Works on view will include photographic portraits ranging from nineteenth-century daguerreotypes and other cased works, to early paper-based works such as albumen print cartes de visite, to twentieth-century gelatin silver prints and chrome prints, to contemporary archival pigment prints. Among the highlights are Martin M. Lawrence’s mammoth-plate daguerreotype of New York City newspaper publisher and politician James Watson Webb, which won an award at the Great Exhibition of 1851; a recently-conserved woodburytype print of the Fisk Jubilee Singers from the mid-1880s; vintage studio portraits by the Arkansas-based photographer Mike Disfarmer; and contemporary work such as John Pinderhughes’s portrait of Mrs. Irene Johnson from his Harlem Portraits series.  The exhibition also includes photographs by twentieth-century artists Manuel Álvarez Bravo, Helen Levitt, Arthur Rothstein, and Andy Warhol, and by contemporary artists Tina Barney, Larry Fink, Danny Lyon, and Shirin Neshat, among others. 

Time and Face: Daguerreotypes to Digital Prints coincides with the presentation of What is the Use of Buddhist Art? and Object Relations: Indigenous Belongings. Collectively these exhibitions present more than 150 works of art and cultural heritage objects from Columbia’s Collection of Art Properties. Most on view to the public for the first time, they are a fraction of more than 13,000 objects in the holdings of the collection housed at the Avery Architectural & Fine Art Library. This wide-ranging collection, built over two centuries, has been acquired principally through donations from alumni and faculty, and includes antiquities, cultural heritage objects, and numerous examples of works of art through the twenty-first century. The mission of the collection is to support educational programs, curricular integration, research, and study.

Time and Face: Daguerreotypes to Digital Prints is supported by Robert Shlaer and M. Susan Barger.

The Wallach Art Gallery's exhibition programs are made possible with support from the Miriam and Ira D. Wallach Endowment Fund, the Charina Endowment Fund, and the gallery's patrons. The Gallery extends special thanks to Jeffrey Hoffeld and an anonymous donor.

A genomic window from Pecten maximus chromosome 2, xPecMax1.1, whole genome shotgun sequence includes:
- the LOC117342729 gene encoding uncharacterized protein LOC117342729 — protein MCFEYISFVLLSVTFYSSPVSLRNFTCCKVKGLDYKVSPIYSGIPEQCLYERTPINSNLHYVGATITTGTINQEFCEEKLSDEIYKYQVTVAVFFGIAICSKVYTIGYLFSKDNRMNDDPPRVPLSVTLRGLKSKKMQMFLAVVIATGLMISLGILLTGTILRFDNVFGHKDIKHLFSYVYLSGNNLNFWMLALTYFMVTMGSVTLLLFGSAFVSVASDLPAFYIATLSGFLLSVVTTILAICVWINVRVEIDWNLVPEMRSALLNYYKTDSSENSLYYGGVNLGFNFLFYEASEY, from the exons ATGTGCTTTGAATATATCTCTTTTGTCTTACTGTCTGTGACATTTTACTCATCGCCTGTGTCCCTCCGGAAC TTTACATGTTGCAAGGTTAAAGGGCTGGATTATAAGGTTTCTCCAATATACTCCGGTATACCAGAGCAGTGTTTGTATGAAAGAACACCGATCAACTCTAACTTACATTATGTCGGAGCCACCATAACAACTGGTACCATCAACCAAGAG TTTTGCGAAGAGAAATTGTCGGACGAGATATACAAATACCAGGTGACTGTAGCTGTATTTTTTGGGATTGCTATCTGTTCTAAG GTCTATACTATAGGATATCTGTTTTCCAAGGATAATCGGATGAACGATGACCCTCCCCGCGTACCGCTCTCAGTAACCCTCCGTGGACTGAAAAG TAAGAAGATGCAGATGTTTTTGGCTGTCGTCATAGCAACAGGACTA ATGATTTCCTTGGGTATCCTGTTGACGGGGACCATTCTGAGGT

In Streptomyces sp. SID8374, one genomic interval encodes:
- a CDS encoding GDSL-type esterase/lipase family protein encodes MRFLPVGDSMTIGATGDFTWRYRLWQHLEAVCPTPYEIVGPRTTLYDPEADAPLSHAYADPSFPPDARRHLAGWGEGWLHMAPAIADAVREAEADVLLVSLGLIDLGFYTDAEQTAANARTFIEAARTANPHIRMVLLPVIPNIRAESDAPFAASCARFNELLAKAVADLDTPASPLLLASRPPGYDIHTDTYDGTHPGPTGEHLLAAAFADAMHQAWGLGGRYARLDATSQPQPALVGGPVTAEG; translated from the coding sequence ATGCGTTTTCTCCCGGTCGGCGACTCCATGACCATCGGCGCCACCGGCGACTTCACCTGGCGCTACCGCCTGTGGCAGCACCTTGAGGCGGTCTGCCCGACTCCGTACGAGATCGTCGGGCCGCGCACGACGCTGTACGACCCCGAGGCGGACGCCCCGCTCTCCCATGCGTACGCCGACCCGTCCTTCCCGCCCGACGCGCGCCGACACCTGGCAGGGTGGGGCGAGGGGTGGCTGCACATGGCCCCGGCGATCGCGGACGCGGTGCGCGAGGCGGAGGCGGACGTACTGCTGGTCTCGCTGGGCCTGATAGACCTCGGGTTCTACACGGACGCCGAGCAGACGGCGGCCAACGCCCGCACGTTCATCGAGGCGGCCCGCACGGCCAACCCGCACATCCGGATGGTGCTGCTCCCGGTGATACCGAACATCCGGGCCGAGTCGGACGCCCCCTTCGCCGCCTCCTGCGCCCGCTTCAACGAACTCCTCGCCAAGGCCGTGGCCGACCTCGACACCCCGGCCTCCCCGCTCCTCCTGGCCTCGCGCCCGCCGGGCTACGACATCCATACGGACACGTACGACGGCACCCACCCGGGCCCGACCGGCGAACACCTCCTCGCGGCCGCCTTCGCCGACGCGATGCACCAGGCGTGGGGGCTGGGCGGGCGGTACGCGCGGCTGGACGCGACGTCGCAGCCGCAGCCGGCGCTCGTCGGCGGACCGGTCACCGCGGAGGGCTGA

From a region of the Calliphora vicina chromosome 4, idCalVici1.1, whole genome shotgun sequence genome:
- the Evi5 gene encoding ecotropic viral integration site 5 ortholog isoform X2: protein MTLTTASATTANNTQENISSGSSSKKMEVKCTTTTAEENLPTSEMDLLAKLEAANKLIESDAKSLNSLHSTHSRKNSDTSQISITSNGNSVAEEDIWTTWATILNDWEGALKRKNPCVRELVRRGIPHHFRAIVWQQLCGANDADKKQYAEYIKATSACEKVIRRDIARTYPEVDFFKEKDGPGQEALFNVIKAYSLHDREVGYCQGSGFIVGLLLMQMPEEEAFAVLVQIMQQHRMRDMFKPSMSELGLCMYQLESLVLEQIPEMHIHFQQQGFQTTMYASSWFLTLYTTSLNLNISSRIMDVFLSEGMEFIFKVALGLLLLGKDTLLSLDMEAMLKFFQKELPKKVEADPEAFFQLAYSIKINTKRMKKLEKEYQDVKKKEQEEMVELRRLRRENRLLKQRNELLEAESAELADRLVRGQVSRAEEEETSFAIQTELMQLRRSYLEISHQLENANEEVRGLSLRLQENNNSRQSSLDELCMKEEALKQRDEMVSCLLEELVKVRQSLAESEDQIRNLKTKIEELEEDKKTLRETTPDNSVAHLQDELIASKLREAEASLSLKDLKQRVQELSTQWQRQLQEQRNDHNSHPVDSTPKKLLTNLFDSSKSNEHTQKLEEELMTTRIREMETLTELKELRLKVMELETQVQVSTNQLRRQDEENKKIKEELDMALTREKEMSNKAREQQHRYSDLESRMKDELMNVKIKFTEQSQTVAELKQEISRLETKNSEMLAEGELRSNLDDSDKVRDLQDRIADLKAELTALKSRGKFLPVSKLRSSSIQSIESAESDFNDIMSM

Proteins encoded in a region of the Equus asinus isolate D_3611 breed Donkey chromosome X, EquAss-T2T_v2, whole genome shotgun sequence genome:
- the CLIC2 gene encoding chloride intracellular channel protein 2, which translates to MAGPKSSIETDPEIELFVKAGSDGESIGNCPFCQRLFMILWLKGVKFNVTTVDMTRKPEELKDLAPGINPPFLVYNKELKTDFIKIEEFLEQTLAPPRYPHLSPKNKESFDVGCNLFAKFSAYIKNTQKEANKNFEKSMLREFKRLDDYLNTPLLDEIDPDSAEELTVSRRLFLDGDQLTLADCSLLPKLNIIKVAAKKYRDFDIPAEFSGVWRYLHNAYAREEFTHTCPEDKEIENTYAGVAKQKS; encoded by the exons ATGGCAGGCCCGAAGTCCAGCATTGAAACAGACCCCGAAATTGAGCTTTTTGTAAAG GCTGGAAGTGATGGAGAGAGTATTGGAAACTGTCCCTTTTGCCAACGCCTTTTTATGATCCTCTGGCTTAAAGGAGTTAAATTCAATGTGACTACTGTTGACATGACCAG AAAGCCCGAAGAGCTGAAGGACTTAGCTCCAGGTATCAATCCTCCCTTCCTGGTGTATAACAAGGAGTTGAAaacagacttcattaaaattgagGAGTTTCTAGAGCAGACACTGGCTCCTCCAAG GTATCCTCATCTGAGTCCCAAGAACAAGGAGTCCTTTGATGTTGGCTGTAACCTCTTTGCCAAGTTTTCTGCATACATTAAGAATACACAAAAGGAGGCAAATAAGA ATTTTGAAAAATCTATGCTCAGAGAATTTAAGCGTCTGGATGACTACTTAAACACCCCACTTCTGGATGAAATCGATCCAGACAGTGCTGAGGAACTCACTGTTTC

Roberto Ferrari extends thanks to all of the following for their research and exhibition assistance, encouragement, and active participation in making this project possible: the Art Properties team (Eric J. Reisenger and Lillian Vargas) and colleagues in Avery Architectural & Fine Arts Library (Hannah Bennett, Katherine Prater, Dwight Primiano, and Margaret Smithglass); colleagues in Columbia University Libraries, particularly University Archives and Conservation; the entire Wallach Art Gallery team for bringing it all together; Dr. Frédérique Baumgartner and students in the MA in Art History program (Alison Braybrooks, Andie Fialkoff, Sophia Gebara, Abbe Klein, Colton Klein, and Emily Wehby), as well as Ashley Williams, PhD student and Art Properties graduate student assistant; our conservators, mountmakers, and framers (Paul Himmelstein, Alec Madoff, Peter Mustardo/The Better Image, Batyah Shtrum/SBE Conservation, and City Frame); and to all the donors of the works of art and cultural heritage objects from the collection on view in these three exhibitions.

RELATED PROJECT

People and Props in Photography, 1840s-1940s takes a close look at seven photographs from Time and Face: Daguerreotypes to Digital Prints that reflect various technical processes utilized during the first century of the medium history. 

This online presentation is the fifth in the “MA in Art History Presents” series, which offer MA candidates an opportunity to curate an exhibition—in this case in an online format—based on the Columbia University art collection.